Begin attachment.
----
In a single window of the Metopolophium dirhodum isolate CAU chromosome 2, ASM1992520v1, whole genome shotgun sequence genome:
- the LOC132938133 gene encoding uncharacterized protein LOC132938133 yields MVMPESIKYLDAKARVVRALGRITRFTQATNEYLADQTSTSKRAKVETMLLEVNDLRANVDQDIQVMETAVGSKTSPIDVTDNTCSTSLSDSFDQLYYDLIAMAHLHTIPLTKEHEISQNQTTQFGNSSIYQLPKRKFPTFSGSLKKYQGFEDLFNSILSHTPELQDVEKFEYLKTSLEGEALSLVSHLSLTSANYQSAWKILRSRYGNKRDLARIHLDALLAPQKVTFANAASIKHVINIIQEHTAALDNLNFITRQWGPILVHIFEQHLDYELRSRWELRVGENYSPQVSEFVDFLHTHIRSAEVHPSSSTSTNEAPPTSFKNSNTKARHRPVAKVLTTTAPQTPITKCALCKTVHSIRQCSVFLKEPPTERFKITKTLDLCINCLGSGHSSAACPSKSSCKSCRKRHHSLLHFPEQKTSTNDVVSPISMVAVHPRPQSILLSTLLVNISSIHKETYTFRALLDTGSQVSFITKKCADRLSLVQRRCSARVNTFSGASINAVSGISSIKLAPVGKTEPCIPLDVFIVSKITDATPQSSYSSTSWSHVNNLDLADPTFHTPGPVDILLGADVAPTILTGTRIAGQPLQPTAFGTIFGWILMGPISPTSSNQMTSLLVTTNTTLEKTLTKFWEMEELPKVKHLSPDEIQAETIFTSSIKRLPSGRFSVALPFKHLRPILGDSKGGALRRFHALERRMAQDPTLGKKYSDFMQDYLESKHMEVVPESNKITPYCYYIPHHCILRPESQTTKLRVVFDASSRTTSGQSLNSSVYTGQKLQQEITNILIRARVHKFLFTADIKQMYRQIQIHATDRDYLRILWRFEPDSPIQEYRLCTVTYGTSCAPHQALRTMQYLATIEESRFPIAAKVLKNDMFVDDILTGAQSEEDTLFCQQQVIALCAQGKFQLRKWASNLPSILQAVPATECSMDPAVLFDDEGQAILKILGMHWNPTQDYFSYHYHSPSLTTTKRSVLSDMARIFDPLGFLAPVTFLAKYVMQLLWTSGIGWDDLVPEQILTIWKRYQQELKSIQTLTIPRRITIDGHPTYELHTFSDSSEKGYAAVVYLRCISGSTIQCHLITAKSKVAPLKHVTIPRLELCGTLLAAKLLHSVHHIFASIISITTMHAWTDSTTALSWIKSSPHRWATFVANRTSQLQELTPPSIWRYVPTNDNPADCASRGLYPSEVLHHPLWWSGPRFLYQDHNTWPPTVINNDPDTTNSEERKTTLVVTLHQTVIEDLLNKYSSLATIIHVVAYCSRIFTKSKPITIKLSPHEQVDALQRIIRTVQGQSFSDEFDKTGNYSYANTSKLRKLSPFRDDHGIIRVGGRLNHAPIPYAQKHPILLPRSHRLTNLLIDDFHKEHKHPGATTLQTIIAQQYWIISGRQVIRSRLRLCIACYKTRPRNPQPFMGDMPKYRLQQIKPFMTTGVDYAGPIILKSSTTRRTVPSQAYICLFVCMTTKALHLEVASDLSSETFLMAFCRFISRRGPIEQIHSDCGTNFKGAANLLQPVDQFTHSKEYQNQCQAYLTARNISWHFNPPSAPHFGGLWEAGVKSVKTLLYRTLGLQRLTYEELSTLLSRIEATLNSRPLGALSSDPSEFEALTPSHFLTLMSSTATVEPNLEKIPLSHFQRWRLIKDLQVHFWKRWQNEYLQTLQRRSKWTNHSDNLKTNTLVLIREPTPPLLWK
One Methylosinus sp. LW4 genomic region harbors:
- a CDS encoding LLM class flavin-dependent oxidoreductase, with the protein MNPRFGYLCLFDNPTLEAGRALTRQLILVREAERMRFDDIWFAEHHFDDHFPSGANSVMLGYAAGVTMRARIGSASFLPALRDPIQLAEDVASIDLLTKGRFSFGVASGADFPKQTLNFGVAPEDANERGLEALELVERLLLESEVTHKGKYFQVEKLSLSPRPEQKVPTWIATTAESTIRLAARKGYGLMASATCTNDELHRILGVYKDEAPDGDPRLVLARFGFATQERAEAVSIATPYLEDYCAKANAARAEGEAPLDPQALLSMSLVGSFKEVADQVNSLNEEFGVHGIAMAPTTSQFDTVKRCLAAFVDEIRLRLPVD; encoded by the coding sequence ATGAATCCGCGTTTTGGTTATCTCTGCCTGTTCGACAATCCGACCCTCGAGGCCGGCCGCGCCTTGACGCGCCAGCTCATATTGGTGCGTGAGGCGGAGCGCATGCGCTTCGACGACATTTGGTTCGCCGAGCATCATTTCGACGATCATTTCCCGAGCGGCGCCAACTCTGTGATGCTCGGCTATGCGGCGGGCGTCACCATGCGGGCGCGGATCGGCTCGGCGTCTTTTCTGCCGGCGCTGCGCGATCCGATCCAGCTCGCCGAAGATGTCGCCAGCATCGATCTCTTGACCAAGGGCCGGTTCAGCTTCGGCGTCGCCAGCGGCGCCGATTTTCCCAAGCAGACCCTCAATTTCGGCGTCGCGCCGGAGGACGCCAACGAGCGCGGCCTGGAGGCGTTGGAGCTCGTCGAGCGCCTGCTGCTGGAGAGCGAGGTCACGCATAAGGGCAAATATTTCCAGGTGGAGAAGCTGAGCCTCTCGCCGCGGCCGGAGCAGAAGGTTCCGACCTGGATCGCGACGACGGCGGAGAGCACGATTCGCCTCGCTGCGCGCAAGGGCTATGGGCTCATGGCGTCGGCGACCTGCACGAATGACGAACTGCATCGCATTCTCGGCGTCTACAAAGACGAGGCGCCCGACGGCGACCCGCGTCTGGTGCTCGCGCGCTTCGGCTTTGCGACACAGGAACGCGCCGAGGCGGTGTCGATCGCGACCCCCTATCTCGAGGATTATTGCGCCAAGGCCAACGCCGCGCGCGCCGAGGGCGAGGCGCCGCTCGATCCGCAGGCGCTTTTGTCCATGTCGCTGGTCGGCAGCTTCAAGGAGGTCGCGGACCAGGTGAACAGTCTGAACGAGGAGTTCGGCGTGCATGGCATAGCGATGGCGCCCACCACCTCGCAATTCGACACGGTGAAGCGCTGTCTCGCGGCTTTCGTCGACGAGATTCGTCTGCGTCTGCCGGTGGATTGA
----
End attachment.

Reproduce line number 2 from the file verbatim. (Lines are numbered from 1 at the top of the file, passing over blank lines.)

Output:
- the LOC132938133 gene encoding uncharacterized protein LOC132938133 yields MVMPESIKYLDAKARVVRALGRITRFTQATNEYLADQTSTSKRAKVETMLLEVNDLRANVDQDIQVMETAVGSKTSPIDVTDNTCSTSLSDSFDQLYYDLIAMAHLHTIPLTKEHEISQNQTTQFGNSSIYQLPKRKFPTFSGSLKKYQGFEDLFNSILSHTPELQDVEKFEYLKTSLEGEALSLVSHLSLTSANYQSAWKILRSRYGNKRDLARIHLDALLAPQKVTFANAASIKHVINIIQEHTAALDNLNFITRQWGPILVHIFEQHLDYELRSRWELRVGENYSPQVSEFVDFLHTHIRSAEVHPSSSTSTNEAPPTSFKNSNTKARHRPVAKVLTTTAPQTPITKCALCKTVHSIRQCSVFLKEPPTERFKITKTLDLCINCLGSGHSSAACPSKSSCKSCRKRHHSLLHFPEQKTSTNDVVSPISMVAVHPRPQSILLSTLLVNISSIHKETYTFRALLDTGSQVSFITKKCADRLSLVQRRCSARVNTFSGASINAVSGISSIKLAPVGKTEPCIPLDVFIVSKITDATPQSSYSSTSWSHVNNLDLADPTFHTPGPVDILLGADVAPTILTGTRIAGQPLQPTAFGTIFGWILMGPISPTSSNQMTSLLVTTNTTLEKTLTKFWEMEELPKVKHLSPDEIQAETIFTSSIKRLPSGRFSVALPFKHLRPILGDSKGGALRRFHALERRMAQDPTLGKKYSDFMQDYLESKHMEVVPESNKITPYCYYIPHHCILRPESQTTKLRVVFDASSRTTSGQSLNSSVYTGQKLQQEITNILIRARVHKFLFTADIKQMYRQIQIHATDRDYLRILWRFEPDSPIQEYRLCTVTYGTSCAPHQALRTMQYLATIEESRFPIAAKVLKNDMFVDDILTGAQSEEDTLFCQQQVIALCAQGKFQLRKWASNLPSILQAVPATECSMDPAVLFDDEGQAILKILGMHWNPTQDYFSYHYHSPSLTTTKRSVLSDMARIFDPLGFLAPVTFLAKYVMQLLWTSGIGWDDLVPEQILTIWKRYQQELKSIQTLTIPRRITIDGHPTYELHTFSDSSEKGYAAVVYLRCISGSTIQCHLITAKSKVAPLKHVTIPRLELCGTLLAAKLLHSVHHIFASIISITTMHAWTDSTTALSWIKSSPHRWATFVANRTSQLQELTPPSIWRYVPTNDNPADCASRGLYPSEVLHHPLWWSGPRFLYQDHNTWPPTVINNDPDTTNSEERKTTLVVTLHQTVIEDLLNKYSSLATIIHVVAYCSRIFTKSKPITIKLSPHEQVDALQRIIRTVQGQSFSDEFDKTGNYSYANTSKLRKLSPFRDDHGIIRVGGRLNHAPIPYAQKHPILLPRSHRLTNLLIDDFHKEHKHPGATTLQTIIAQQYWIISGRQVIRSRLRLCIACYKTRPRNPQPFMGDMPKYRLQQIKPFMTTGVDYAGPIILKSSTTRRTVPSQAYICLFVCMTTKALHLEVASDLSSETFLMAFCRFISRRGPIEQIHSDCGTNFKGAANLLQPVDQFTHSKEYQNQCQAYLTARNISWHFNPPSAPHFGGLWEAGVKSVKTLLYRTLGLQRLTYEELSTLLSRIEATLNSRPLGALSSDPSEFEALTPSHFLTLMSSTATVEPNLEKIPLSHFQRWRLIKDLQVHFWKRWQNEYLQTLQRRSKWTNHSDNLKTNTLVLIREPTPPLLWK